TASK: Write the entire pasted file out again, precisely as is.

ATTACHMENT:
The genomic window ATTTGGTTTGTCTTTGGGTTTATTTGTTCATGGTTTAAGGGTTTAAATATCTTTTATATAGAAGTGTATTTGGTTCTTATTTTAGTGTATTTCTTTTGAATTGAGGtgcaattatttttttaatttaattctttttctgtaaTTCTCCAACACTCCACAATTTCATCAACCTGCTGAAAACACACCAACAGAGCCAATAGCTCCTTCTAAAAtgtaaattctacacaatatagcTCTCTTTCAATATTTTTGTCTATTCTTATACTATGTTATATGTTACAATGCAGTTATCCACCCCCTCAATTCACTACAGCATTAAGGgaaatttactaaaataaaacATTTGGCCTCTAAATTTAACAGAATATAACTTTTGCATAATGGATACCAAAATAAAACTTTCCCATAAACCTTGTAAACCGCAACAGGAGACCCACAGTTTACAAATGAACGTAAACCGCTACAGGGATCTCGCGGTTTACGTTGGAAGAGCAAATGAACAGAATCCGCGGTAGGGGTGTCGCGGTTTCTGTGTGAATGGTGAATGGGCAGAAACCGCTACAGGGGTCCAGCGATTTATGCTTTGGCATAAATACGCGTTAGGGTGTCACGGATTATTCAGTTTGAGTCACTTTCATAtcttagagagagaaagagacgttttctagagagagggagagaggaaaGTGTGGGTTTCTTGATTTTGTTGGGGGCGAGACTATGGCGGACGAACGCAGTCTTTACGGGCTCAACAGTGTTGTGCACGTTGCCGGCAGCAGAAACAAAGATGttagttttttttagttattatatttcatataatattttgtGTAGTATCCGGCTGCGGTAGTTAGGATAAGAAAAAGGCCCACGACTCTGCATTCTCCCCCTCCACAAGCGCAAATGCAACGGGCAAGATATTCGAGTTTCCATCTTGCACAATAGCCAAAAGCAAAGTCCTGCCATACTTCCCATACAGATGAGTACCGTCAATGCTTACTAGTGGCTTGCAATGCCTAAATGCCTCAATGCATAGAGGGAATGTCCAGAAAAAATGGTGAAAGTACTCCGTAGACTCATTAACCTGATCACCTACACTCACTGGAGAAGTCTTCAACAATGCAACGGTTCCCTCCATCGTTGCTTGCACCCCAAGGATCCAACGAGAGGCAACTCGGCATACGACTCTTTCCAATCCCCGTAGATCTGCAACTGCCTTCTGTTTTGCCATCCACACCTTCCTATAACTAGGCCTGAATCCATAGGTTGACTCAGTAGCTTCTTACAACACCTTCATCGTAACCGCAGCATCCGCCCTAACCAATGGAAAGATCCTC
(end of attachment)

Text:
The genomic window ATTTGGTTTGTCTTTGGGTTTATTTGTTCATGGTTTAAGGGTTTAAATATCTTTTATATAGAAGTGTATTTGGTTCTTATTTTAGTGTATTTCTTTTGAATTGAGGtgcaattatttttttaatttaattctttttctgtaaTTCTCCAACACTCCACAATTTCATCAACCTGCTGAAAACACACCAACAGAGCCAATAGCTCCTTCTAAAAtgtaaattctacacaatatagcTCTCTTTCAATATTTTTGTCTATTCTTATACTATGTTATATGTTACAATGCAGTTATCCACCCCCTCAATTCACTACAGCATTAAGGgaaatttactaaaataaaacATTTGGCCTCTAAATTTAACAGAATATAACTTTTGCATAATGGATACCAAAATAAAACTTTCCCATAAACCTTGTAAACCGCAACAGGAGACCCACAGTTTACAAATGAACGTAAACCGCTACAGGGATCTCGCGGTTTACGTTGGAAGAGCAAATGAACAGAATCCGCGGTAGGGGTGTCGCGGTTTCTGTGTGAATGGTGAATGGGCAGAAACCGCTACAGGGGTCCAGCGATTTATGCTTTGGCATAAATACGCGTTAGGGTGTCACGGATTATTCAGTTTGAGTCACTTTCATAtcttagagagagaaagagacgttttctagagagagggagagaggaaaGTGTGGGTTTCTTGATTTTGTTGGGGGCGAGACTATGGCGGACGAACGCAGTCTTTACGGGCTCAACAGTGTTGTGCACGTTGCCGGCAGCAGAAACAAAGATGttagttttttttagttattatatttcatataatattttgtGTAGTATCCGGCTGCGGTAGTTAGGATAAGAAAAAGGCCCACGACTCTGCATTCTCCCCCTCCACAAGCGCAAATGCAACGGGCAAGATATTCGAGTTTCCATCTTGCACAATAGCCAAAAGCAAAGTCCTGCCATACTTCCCATACAGATGAGTACCGTCAATGCTTACTAGTGGCTTGCAATGCCTAAATGCCTCAATGCATAGAGGGAATGTCCAGAAAAAATGGTGAAAGTACTCCGTAGACTCATTAACCTGATCACCTACACTCACTGGAGAAGTCTTCAACAATGCAACGGTTCCCTCCATCGTTGCTTGCACCCCAAGGATCCAACGAGAGGCAACTCGGCATACGACTCTTTCCAATCCCCGTAGATCTGCAACTGCCTTCTGTTTTGCCATCCACACCTTCCTATAACTAGGCCTGAATCCATAGGTTGACTCAGTAGCTTCTTACAACACCTTCATCGTAACCGCAGCATCCGCCCTAACCAATGGAAAGATCCTC